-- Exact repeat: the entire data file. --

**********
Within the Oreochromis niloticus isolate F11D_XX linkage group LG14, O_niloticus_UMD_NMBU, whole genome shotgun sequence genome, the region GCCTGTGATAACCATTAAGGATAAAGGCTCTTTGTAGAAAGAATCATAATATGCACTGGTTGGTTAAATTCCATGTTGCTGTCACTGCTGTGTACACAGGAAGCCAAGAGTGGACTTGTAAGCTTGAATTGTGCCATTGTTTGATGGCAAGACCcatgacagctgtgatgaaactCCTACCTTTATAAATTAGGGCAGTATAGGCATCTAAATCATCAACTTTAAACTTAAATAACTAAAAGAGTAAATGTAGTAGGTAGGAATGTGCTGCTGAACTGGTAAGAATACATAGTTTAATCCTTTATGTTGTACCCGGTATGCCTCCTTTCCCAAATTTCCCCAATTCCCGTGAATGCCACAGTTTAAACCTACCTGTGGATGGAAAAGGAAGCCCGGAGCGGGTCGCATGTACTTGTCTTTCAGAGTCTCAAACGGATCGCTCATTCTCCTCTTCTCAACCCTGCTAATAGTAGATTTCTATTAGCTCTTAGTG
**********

Within the Oreochromis niloticus isolate F11D_XX linkage group LG14, O_niloticus_UMD_NMBU, whole genome shotgun sequence genome, the region GCCTGTGATAACCATTAAGGATAAAGGCTCTTTGTAGAAAGAATCATAATATGCACTGGTTGGTTAAATTCCATGTTGCTGTCACTGCTGTGTACACAGGAAGCCAAGAGTGGACTTGTAAGCTTGAATTGTGCCATTGTTTGATGGCAAGACCcatgacagctgtgatgaaactCCTACCTTTATAAATTAGGGCAGTATAGGCATCTAAATCATCAACTTTAAACTTAAATAACTAAAAGAGTAAATGTAGTAGGTAGGAATGTGCTGCTGAACTGGTAAGAATACATAGTTTAATCCTTTATGTTGTACCCGGTATGCCTCCTTTCCCAAATTTCCCCAATTCCCGTGAATGCCACAGTTTAAACCTACCTGTGGATGGAAAAGGAAGCCCGGAGCGGGTCGCATGTACTTGTCTTTCAGAGTCTCAAACGGATCGCTCATTCTCCTCTTCTCAACCCTGCTAATAGTAGATTTCTATTAGCTCTTAGTG